Téviec would be quite an unknown island somewhere in Brittany, France, if it wasn’t for have its huge archaeological value, thanks to the various finds excavated there, mostly from the Mesolithic period.
These findings include the skeletons of two women who were murdered violently between 6740 and 5680 BC.
Marthe and Saint-Just Péquart – after first discovering the tomb. 1928
Téviec, along with Pointe de la Torche, Hoëdic and Beg er Vil on the Quebe, is one of the very few Mesolithic sites of Brittany. In the last 35 years, it has been the subject of a biotope protection scheme.
Therefore, landing on the island has become a troublesome task for contemporary archaeologists.
However, that was not always the case. From 1928 to 1934 archaeologists Marthe and Saint-Just Péquart discovered excavated a culturally and archaeologically rich Mesolithic site on the island, dating from 5700 to 4500 BC.
According to most historians, this is considered the end of the Mesolithic period in western France and it overlaps with the beginning of the Neolithic period.
The most fascinating and mysterious of all discoveries, however, is undoubtedly the grave that includes the skeletons of two women aged 25–35, dubbed the “Ladies of Téviec.” Their bodies were buried delicately in a pit that was partly dug into the ground and coated over with debris from the midden.
The corpses had been protected all these centuries by a roof made of antlers and supplied with pieces of flint, boar bones, and jewellery made of seashells such as necklaces, bracelets, and ringlets for their legs. The grave collection was unearthed from the site as a whole and is now on display at the Muséum de Toulouse, where its restoration in 2010 earned several awards.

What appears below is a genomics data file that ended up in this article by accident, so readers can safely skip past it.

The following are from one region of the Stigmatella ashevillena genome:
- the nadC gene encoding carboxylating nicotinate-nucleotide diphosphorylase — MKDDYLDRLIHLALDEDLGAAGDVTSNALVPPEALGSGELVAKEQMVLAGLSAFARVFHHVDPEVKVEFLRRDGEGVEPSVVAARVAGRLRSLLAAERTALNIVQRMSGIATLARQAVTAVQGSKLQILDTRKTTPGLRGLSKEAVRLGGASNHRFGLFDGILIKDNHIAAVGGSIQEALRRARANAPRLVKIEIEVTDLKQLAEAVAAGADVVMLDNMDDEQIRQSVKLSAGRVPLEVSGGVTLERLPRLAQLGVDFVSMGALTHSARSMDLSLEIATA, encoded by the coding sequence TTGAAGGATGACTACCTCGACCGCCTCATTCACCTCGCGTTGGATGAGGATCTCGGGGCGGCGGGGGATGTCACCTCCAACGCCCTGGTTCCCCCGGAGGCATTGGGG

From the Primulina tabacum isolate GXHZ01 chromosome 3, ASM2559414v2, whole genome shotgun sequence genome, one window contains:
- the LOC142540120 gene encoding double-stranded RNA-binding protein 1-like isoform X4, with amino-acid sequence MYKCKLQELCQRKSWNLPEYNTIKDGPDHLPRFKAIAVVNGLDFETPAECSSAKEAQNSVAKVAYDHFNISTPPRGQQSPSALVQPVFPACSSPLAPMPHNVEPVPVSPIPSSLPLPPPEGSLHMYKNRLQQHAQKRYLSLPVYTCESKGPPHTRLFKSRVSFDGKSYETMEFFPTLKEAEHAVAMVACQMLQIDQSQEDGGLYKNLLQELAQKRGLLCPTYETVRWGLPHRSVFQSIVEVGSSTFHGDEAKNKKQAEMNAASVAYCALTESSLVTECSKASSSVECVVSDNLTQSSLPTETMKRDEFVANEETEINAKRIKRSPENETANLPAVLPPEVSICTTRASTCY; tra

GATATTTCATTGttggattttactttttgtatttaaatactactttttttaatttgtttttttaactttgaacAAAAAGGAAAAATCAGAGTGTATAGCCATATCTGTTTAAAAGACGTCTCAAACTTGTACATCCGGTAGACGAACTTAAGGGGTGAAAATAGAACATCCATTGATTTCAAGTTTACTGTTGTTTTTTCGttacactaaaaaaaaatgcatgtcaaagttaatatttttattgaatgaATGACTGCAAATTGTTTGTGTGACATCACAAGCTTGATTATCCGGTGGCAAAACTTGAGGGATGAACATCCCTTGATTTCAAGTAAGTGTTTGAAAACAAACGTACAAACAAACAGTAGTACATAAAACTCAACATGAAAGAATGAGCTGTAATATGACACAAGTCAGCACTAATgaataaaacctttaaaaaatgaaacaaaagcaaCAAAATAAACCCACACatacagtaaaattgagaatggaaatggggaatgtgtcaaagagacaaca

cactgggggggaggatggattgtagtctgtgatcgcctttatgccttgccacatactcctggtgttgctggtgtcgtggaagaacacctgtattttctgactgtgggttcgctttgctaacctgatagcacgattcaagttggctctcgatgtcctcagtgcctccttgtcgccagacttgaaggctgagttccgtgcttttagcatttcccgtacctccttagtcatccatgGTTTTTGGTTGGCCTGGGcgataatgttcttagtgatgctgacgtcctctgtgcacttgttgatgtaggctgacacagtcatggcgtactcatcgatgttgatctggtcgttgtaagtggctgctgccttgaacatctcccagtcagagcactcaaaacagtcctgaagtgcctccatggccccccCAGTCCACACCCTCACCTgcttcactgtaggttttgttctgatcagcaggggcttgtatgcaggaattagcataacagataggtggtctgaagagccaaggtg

Exhibit A? Skull from the Téviec burial. This female died when she was 25 to 35 years old from a violent death with numerous skull fractures and bone lesions associated with the impact of an arrow.
The thing that shocked archaeologists the most though, was the blatant violence and brutality the two women sustained before they died. Scientists examining the skeletons concluded that one of them had suffered five blows to the head, two of which were possibly fatal, and had also received at least one arrow shot between the eyes.
The other body also had traces of injuries, but not as violent as the body of her “friend.” In recent years, however, this diagnosis is debated by some archaeologists, who claim that the immense weight of the soil above the grave may have been the cause of damage for the skeletons. An obvious question that probably occurs upon reading this is: How could the weight and composition of any soil – no matter how heavy it might be –ever justify an arrow shot between the eyes? It doesn’t make any sense, does it?